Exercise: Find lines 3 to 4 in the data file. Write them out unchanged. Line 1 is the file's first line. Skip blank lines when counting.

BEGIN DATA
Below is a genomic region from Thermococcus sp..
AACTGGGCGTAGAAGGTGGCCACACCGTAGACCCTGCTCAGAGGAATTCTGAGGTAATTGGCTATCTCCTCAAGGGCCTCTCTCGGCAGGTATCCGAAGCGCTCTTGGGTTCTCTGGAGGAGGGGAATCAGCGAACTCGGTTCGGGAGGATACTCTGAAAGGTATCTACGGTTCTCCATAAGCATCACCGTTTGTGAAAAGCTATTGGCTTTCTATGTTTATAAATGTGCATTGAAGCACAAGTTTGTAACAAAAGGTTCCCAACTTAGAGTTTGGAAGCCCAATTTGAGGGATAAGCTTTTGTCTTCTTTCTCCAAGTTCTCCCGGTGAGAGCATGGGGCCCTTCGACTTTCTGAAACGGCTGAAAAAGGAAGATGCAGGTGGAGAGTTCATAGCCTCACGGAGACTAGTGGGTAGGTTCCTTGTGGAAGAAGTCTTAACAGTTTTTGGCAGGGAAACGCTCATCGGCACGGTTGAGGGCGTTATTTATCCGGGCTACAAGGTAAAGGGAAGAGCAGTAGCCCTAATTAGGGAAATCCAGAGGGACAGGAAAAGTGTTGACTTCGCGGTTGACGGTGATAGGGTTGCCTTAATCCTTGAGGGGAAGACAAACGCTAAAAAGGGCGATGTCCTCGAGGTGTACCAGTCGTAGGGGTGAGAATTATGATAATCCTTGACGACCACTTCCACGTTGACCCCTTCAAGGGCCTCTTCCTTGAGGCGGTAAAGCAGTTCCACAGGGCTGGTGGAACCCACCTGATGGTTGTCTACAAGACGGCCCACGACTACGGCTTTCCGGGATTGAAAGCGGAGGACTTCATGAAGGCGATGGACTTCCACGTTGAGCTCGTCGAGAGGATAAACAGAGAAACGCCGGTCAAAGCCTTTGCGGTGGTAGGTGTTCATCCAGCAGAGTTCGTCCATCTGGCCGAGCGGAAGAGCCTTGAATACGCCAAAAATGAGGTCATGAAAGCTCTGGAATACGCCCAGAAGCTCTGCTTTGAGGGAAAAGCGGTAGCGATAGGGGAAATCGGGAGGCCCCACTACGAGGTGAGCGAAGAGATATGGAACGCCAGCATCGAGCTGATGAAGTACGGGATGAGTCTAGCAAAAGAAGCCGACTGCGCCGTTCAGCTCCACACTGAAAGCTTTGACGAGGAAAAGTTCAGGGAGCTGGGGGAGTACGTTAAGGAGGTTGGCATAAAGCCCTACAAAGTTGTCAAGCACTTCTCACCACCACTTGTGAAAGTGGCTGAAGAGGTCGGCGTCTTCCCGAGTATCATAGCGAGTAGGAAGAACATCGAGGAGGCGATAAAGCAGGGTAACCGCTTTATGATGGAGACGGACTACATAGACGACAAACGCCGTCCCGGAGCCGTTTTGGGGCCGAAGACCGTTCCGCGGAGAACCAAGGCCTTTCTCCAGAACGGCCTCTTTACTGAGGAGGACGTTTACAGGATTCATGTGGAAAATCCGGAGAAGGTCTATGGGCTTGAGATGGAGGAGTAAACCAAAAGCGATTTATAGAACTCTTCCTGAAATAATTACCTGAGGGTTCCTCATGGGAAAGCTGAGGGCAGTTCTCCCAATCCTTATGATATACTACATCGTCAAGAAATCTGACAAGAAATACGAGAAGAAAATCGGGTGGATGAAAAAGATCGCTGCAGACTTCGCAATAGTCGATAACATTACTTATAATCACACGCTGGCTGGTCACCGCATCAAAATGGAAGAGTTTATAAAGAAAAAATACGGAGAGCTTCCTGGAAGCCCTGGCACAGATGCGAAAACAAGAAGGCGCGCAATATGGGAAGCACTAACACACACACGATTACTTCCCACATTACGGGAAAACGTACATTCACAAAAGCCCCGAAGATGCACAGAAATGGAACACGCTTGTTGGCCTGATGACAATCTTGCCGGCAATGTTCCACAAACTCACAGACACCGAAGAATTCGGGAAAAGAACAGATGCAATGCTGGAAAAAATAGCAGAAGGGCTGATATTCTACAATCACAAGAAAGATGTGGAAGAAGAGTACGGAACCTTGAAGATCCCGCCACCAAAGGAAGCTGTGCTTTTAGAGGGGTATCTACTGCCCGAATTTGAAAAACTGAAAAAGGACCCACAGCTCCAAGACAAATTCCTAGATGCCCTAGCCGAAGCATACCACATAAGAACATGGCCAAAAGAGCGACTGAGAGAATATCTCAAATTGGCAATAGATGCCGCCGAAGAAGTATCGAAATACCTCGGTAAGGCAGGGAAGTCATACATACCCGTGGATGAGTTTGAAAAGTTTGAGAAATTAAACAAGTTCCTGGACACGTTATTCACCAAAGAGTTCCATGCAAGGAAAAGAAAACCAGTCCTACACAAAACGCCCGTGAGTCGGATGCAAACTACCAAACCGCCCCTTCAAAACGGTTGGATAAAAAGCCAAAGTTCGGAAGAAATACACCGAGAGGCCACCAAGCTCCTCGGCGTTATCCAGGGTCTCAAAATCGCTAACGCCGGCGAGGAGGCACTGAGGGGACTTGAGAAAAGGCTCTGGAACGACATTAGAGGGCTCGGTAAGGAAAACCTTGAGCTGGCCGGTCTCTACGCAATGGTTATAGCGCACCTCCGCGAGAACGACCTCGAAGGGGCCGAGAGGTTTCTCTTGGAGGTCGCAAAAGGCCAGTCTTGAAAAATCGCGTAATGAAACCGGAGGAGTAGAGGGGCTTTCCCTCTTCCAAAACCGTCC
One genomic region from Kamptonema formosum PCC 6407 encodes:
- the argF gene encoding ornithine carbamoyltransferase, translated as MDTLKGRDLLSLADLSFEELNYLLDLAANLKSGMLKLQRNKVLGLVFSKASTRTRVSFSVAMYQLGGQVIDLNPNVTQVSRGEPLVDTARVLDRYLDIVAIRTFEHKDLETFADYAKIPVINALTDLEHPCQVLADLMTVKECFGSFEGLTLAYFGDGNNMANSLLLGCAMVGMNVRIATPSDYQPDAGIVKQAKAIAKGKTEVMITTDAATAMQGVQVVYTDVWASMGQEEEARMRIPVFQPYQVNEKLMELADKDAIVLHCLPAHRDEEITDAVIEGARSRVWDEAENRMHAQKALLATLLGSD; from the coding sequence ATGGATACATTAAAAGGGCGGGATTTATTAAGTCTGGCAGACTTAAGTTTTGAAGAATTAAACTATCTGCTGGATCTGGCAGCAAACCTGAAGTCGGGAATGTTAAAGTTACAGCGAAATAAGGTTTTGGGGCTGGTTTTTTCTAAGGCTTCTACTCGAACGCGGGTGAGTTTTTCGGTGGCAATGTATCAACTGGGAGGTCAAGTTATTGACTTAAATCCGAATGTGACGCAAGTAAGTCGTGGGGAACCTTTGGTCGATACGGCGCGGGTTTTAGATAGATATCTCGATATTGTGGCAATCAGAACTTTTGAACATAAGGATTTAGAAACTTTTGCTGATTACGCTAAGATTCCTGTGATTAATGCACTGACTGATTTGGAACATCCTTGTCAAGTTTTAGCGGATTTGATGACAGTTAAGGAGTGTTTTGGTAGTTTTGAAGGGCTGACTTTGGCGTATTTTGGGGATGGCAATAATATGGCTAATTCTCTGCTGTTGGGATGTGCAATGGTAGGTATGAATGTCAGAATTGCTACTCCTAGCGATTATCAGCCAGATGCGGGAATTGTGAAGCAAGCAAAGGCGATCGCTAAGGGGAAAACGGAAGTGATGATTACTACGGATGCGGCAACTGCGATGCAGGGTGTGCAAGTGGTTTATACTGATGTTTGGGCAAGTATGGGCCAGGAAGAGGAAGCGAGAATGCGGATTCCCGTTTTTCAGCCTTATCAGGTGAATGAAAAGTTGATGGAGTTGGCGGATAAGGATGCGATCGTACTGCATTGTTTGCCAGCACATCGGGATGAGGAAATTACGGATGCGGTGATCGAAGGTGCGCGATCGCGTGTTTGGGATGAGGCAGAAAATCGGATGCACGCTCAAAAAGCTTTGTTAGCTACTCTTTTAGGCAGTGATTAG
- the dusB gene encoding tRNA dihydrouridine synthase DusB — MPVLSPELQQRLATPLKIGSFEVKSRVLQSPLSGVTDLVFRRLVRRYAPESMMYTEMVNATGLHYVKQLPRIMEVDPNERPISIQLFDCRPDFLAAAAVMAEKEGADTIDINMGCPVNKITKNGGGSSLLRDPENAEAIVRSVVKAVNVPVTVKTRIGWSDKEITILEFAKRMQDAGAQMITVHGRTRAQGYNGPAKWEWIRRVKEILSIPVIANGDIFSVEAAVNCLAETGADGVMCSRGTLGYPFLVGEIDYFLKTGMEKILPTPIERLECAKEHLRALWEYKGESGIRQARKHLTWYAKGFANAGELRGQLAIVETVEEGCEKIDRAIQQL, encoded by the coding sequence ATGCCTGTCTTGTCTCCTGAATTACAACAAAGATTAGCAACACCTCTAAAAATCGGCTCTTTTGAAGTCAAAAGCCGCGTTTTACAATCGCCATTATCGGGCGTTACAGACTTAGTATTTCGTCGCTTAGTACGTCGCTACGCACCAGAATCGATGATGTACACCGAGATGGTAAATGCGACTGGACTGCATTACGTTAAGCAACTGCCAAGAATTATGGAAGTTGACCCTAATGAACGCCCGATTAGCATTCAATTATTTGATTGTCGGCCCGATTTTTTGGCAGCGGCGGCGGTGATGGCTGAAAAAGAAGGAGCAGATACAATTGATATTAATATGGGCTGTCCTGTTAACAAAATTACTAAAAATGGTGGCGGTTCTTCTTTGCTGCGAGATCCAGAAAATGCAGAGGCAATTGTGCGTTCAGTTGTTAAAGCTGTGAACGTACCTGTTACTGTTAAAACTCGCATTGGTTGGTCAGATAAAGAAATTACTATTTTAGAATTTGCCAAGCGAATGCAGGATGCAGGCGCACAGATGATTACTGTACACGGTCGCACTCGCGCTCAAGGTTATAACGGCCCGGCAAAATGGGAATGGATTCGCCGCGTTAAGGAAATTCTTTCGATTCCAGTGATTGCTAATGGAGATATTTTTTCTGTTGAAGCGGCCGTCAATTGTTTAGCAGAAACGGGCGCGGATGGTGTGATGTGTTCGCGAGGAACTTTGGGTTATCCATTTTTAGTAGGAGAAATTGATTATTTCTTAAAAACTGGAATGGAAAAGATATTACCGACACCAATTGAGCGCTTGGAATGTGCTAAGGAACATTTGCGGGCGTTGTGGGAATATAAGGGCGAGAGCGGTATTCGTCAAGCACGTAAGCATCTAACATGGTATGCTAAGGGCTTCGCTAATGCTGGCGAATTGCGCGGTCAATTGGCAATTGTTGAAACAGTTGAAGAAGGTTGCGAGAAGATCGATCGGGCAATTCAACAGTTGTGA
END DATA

One genomic region from Kamptonema formosum PCC 6407 encodes:
- the argF gene encoding ornithine carbamoyltransferase, translated as MDTLKGRDLLSLADLSFEELNYLLDLAANLKSGMLKLQRNKVLGLVFSKASTRTRVSFSVAMYQLGGQVIDLNPNVTQVSRGEPLVDTARVLDRYLDIVAIRTFEHKDLETFADYAKIPVINALTDLEHPCQVLADLMTVKECFGSFEGLTLAYFGDGNNMANSLLLGCAMVGMNVRIATPSDYQPDAGIVKQAKAIAKGKTEVMITTDAATAMQGVQVVYTDVWASMGQEEEARMRIPVFQPYQVNEKLMELADKDAIVLHCLPAHRDEEITDAVIEGARSRVWDEAENRMHAQKALLATLLGSD; from the coding sequence ATGGATACATTAAAAGGGCGGGATTTATTAAGTCTGGCAGACTTAAGTTTTGAAGAATTAAACTATCTGCTGGATCTGGCAGCAAACCTGAAGTCGGGAATGTTAAAGTTACAGCGAAATAAGGTTTTGGGGCTGGTTTTTTCTAAGGCTTCTACTCGAACGCGGGTGAGTTTTTCGGTGGCAATGTATCAACTGGGAGGTCAAGTTATTGACTTAAATCCGAATGTGACGCAAGTAAGTCGTGGGGAACCTTTGGTCGATACGGCGCGGGTTTTAGATAGATATCTCGATATTGTGGCAATCAGAACTTTTGAACATAAGGATTTAGAAACTTTTGCTGATTACGCTAAGATTCCTGTGATTAATGCACTGACTGATTTGGAACATCCTTGTCAAGTTTTAGCGGATTTGATGACAGTTAAGGAGTGTTTTGGTAGTTTTGAAGGGCTGACTTTGGCGTATTTTGGGGATGGCAATAATATGGCTAATTCTCTGCTGTTGGGATGTGCAATGGTAGGTATGAATGTCAGAATTGCTACTCCTAGCGATTATCAGCCAGATGCGGGAATTGTGAAGCAAGCAAAGGCGATCGCTAAGGGGAAAACGGAAGTGATGATTACTACGGATGCGGCAACTGCGATGCAGGGTGTGCAAGTGGTTTATACTGATGTTTGGGCAAGTATGGGCCAGGAAGAGGAAGCGAGAATGCGGATTCCCGTTTTTCAGCCTTATCAGGTGAATGAAAAGTTGATGGAGTTGGCGGATAAGGATGCGATCGTACTGCATTGTTTGCCAGCACATCGGGATGAGGAAATTACGGATGCGGTGATCGAAGGTGCGCGATCGCGTGTTTGGGATGAGGCAGAAAATCGGATGCACGCTCAAAAAGCTTTGTTAGCTACTCTTTTAGGCAGTGATTAG